This week I combined what we’ve learned – particle system and spring and created a skittles fountain. The colorful particles in the inclass example really reminds me of some of the skittles ads I’ve seen.
I defined an array containing the five colors of skittles and use random() to assign color to newly created particles. Also I set ellipses to be of the same width but different heights so it kind of created a feeling of 3D skittles. The particle source is at the draggable end of the spring.
Instead of lifespan, disappearance depends on the position of each particle. Particles fall below the certain height will disappear. Also I drew a tray moving along with the mouse. Particles with a positive speed on y-axis (i.e. falling particles but not ascending ones) will disappear once they touch the tray.
I tried to create an environment in which particles will merge into others when meeting them or split into two small particles otherwise. I found it much more complicated and difficult than I expected it would be.
I divided my task into three parts: merging, dividing and the combination of previous two. Coding this involves a lot of array modification and some (very confusing) knowledge about “call by reference/call by value” which drove me mad during the past few days.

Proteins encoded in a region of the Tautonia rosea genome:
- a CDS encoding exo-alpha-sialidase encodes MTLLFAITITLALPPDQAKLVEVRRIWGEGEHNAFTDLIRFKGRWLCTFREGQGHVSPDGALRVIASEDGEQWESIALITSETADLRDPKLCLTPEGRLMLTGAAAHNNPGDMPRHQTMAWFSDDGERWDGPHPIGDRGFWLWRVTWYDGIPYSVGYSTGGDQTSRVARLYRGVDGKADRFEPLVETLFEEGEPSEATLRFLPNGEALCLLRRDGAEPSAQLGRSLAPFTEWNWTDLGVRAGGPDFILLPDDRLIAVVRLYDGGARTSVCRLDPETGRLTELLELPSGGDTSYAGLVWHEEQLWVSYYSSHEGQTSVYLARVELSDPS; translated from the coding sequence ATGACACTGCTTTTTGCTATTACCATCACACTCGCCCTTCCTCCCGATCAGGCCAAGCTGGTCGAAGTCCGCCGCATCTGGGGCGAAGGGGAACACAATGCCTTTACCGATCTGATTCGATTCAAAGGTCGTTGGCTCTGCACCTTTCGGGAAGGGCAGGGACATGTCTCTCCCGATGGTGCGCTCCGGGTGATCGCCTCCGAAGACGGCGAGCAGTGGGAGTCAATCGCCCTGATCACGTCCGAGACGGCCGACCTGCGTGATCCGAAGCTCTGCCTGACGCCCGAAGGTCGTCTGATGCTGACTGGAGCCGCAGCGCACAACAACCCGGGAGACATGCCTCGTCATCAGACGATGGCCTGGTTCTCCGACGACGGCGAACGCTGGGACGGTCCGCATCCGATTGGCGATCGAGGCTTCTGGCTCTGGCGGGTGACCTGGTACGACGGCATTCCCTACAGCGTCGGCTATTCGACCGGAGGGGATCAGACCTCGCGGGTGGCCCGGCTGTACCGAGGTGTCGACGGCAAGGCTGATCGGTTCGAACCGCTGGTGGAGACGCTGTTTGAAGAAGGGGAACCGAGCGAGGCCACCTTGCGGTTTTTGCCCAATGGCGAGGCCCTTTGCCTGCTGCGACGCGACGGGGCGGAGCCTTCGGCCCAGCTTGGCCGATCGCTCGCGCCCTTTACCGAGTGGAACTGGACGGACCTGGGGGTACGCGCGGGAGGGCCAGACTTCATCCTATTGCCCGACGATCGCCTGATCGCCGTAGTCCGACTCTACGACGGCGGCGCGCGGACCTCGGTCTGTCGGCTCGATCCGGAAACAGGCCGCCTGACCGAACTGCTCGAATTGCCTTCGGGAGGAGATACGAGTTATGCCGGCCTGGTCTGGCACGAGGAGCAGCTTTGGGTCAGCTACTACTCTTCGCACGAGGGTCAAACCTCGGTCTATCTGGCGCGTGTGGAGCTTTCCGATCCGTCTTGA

So what I have completed is shown as below:
I finished the merging part. The number printed in the console indicates how many particles are left on the screen.
Later I talked with Moon and he showed me the game Osmos and this game is similar to what I have done to some extent. So I did a simple version of Osmos. Basically there is a bigger yellow particle in the center of the canvas as the main character to be controlled by the player. All other existing particles are smaller and given an initial velocity to move. Player can click around the bigger particle to make it release very small particles and then drive it forward in the opposite direction of the cursor.